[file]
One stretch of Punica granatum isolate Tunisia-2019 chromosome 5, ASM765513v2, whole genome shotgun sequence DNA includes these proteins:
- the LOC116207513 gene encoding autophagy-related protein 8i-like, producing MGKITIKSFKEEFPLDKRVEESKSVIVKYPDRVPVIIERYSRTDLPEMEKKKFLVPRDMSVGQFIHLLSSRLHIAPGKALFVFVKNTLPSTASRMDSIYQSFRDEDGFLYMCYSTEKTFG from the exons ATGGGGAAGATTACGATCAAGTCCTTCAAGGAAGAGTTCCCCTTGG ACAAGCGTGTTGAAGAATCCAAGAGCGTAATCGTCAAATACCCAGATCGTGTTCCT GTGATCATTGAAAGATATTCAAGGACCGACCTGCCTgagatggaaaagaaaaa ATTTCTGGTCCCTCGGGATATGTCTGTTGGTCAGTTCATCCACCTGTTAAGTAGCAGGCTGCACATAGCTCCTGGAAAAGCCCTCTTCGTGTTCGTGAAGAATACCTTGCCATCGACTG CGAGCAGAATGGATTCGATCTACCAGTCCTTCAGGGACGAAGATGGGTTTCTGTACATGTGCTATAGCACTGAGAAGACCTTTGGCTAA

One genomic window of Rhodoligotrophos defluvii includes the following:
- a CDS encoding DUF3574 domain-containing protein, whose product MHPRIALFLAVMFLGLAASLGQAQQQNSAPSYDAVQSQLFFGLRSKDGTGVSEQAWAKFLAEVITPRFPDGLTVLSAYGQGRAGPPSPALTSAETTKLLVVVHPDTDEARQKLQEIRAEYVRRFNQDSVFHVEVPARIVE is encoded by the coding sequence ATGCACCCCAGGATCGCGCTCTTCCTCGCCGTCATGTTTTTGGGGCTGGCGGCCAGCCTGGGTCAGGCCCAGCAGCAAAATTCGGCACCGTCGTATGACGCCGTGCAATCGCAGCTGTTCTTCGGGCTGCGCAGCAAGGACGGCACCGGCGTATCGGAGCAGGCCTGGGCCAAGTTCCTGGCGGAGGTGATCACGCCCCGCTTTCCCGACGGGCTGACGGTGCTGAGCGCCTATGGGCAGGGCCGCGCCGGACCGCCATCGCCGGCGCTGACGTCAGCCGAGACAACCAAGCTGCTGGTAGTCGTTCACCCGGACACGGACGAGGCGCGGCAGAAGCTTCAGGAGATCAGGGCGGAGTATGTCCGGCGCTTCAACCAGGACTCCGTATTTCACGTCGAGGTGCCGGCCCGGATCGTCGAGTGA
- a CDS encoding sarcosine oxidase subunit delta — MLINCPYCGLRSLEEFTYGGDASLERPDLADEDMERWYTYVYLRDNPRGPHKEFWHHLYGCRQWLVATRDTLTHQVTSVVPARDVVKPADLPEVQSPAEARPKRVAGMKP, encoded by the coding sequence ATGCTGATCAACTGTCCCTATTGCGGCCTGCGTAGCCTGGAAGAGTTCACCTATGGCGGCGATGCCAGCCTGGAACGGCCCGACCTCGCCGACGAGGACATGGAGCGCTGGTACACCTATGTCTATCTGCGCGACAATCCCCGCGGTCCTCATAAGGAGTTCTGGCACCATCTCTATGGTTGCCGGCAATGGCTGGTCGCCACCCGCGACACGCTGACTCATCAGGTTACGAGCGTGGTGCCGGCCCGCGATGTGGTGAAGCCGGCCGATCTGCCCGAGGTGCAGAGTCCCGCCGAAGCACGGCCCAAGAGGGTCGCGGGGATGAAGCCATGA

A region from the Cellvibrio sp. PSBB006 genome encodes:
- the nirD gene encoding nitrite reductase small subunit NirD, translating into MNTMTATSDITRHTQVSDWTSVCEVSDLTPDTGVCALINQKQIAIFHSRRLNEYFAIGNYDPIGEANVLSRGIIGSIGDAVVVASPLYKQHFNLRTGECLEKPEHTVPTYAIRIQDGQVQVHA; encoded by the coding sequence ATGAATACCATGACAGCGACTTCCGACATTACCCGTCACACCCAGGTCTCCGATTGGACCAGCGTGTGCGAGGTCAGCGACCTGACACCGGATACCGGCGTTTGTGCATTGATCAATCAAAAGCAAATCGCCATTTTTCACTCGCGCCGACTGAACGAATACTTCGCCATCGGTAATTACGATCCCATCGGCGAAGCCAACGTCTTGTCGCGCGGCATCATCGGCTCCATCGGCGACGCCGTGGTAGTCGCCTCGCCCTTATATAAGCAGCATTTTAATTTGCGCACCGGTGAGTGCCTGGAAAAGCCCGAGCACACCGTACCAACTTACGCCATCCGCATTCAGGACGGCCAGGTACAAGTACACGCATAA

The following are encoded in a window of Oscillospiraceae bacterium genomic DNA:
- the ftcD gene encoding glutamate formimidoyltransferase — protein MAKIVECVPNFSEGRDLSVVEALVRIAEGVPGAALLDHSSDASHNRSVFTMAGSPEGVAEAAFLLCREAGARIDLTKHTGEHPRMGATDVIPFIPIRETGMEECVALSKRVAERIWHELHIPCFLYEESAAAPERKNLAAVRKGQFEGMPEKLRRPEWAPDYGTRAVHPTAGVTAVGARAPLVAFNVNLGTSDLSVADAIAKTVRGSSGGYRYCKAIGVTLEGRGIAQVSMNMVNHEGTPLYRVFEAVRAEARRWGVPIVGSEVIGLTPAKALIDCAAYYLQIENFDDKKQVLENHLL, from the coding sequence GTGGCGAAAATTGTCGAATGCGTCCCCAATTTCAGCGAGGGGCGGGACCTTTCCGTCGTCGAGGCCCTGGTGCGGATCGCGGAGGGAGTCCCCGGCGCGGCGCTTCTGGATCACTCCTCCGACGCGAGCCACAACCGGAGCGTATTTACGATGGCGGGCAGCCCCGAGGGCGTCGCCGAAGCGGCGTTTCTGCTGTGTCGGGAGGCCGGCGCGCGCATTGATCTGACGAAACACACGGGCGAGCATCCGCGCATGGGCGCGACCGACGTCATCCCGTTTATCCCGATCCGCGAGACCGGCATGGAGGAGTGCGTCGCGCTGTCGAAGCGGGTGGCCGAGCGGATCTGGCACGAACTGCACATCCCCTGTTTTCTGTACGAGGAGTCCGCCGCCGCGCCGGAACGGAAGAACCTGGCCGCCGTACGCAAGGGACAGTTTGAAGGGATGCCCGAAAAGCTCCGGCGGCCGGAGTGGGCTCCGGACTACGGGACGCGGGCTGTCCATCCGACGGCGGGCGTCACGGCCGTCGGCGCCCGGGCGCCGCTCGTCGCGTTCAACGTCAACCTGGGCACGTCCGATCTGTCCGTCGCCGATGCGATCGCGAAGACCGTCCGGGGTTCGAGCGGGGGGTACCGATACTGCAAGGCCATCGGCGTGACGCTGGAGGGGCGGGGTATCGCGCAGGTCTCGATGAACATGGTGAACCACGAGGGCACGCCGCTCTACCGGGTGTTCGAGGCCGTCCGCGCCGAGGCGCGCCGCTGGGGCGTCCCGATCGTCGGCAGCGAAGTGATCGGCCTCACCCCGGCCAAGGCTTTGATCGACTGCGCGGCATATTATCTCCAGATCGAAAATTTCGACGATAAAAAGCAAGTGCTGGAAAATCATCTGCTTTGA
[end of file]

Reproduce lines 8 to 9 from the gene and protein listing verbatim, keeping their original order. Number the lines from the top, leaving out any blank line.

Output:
The following are encoded in a window of Oscillospiraceae bacterium genomic DNA:
- the ftcD gene encoding glutamate formimidoyltransferase — protein MAKIVECVPNFSEGRDLSVVEALVRIAEGVPGAALLDHSSDASHNRSVFTMAGSPEGVAEAAFLLCREAGARIDLTKHTGEHPRMGATDVIPFIPIRETGMEECVALSKRVAERIWHELHIPCFLYEESAAAPERKNLAAVRKGQFEGMPEKLRRPEWAPDYGTRAVHPTAGVTAVGARAPLVAFNVNLGTSDLSVADAIAKTVRGSSGGYRYCKAIGVTLEGRGIAQVSMNMVNHEGTPLYRVFEAVRAEARRWGVPIVGSEVIGLTPAKALIDCAAYYLQIENFDDKKQVLENHLL, from the coding sequence GTGGCGAAAATTGTCGAATGCGTCCCCAATTTCAGCGAGGGGCGGGACCTTTCCGTCGTCGAGGCCCTGGTGCGGATCGCGGAGGGAGTCCCCGGCGCGGCGCTTCTGGATCACTCCTCCGACGCGAGCCACAACCGGAGCGTATTTACGATGGCGGGCAGCCCCGAGGGCGTCGCCGAAGCGGCGTTTCTGCTGTGTCGGGAGGCCGGCGCGCGCATTGATCTGACGAAACACACGGGCGAGCATCCGCGCATGGGCGCGACCGACGTCATCCCGTTTATCCCGATCCGCGAGACCGGCATGGAGGAGTGCGTCGCGCTGTCGAAGCGGGTGGCCGAGCGGATCTGGCACGAACTGCACATCCCCTGTTTTCTGTACGAGGAGTCCGCCGCCGCGCCGGAACGGAAGAACCTGGCCGCCGTACGCAAGGGACAGTTTGAAGGGATGCCCGAAAAGCTCCGGCGGCCGGAGTGGGCTCCGGACTACGGGACGCGGGCTGTCCATCCGACGGCGGGCGTCACGGCCGTCGGCGCCCGGGCGCCGCTCGTCGCGTTCAACGTCAACCTGGGCACGTCCGATCTGTCCGTCGCCGATGCGATCGCGAAGACCGTCCGGGGTTCGAGCGGGGGGTACCGATACTGCAAGGCCATCGGCGTGACGCTGGAGGGGCGGGGTATCGCGCAGGTCTCGATGAACATGGTGAACCACGAGGGCACGCCGCTCTACCGGGTGTTCGAGGCCGTCCGCGCCGAGGCGCGCCGCTGGGGCGTCCCGATCGTCGGCAGCGAAGTGATCGGCCTCACCCCGGCCAAGGCTTTGATCGACTGCGCGGCATATTATCTCCAGATCGAAAATTTCGACGATAAAAAGCAAGTGCTGGAAAATCATCTGCTTTGA